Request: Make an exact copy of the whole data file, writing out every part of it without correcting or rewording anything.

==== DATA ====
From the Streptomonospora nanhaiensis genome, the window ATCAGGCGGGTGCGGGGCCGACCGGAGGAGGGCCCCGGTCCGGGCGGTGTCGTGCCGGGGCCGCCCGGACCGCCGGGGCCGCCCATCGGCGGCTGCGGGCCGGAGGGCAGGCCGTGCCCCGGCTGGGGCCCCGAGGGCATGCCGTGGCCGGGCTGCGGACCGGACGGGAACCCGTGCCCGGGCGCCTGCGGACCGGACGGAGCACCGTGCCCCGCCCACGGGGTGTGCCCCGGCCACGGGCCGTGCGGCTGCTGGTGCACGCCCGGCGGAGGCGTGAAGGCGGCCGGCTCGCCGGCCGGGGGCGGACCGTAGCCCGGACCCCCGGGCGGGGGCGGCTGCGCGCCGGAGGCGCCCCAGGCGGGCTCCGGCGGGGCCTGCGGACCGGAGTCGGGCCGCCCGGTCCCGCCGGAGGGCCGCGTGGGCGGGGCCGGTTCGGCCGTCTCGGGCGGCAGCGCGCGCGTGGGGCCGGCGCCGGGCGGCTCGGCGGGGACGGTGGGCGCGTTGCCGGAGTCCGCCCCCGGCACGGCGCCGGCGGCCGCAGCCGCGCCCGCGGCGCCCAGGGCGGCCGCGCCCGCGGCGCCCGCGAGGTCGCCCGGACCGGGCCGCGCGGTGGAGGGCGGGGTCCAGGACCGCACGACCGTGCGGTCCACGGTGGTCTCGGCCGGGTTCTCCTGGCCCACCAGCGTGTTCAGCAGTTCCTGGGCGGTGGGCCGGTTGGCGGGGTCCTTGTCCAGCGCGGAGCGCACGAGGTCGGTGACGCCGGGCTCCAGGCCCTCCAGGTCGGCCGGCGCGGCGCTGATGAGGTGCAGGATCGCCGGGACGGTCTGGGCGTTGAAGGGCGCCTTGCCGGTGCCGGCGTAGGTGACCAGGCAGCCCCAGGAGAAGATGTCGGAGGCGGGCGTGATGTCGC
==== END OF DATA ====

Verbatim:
From the Streptomonospora nanhaiensis genome, the window ATCAGGCGGGTGCGGGGCCGACCGGAGGAGGGCCCCGGTCCGGGCGGTGTCGTGCCGGGGCCGCCCGGACCGCCGGGGCCGCCCATCGGCGGCTGCGGGCCGGAGGGCAGGCCGTGCCCCGGCTGGGGCCCCGAGGGCATGCCGTGGCCGGGCTGCGGACCGGACGGGAACCCGTGCCCGGGCGCCTGCGGACCGGACGGAGCACCGTGCCCCGCCCACGGGGTGTGCCCCGGCCACGGGCCGTGCGGCTGCTGGTGCACGCCCGGCGGAGGCGTGAAGGCGGCCGGCTCGCCGGCCGGGGGCGGACCGTAGCCCGGACCCCCGGGCGGGGGCGGCTGCGCGCCGGAGGCGCCCCAGGCGGGCTCCGGCGGGGCCTGCGGACCGGAGTCGGGCCGCCCGGTCCCGCCGGAGGGCCGCGTGGGCGGGGCCGGTTCGGCCGTCTCGGGCGGCAGCGCGCGCGTGGGGCCGGCGCCGGGCGGCTCGGCGGGGACGGTGGGCGCGTTGCCGGAGTCCGCCCCCGGCACGGCGCCGGCGGCCGCAGCCGCGCCCGCGGCGCCCAGGGCGGCCGCGCCCGCGGCGCCCGCGAGGTCGCCCGGACCGGGCCGCGCGGTGGAGGGCGGGGTCCAGGACCGCACGACCGTGCGGTCCACGGTGGTCTCGGCCGGGTTCTCCTGGCCCACCAGCGTGTTCAGCAGTTCCTGGGCGGTGGGCCGGTTGGCGGGGTCCTTGTCCAGCGCGGAGCGCACGAGGTCGGTGACGCCGGGCTCCAGGCCCTCCAGGTCGGCCGGCGCGGCGCTGATGAGGTGCAGGATCGCCGGGACGGTCTGGGCGTTGAAGGGCGCCTTGCCGGTGCCGGCGTAGGTGACCAGGCAGCCCCAGGAGAAGATGTCGGAGGCGGGCGTGATGTCGC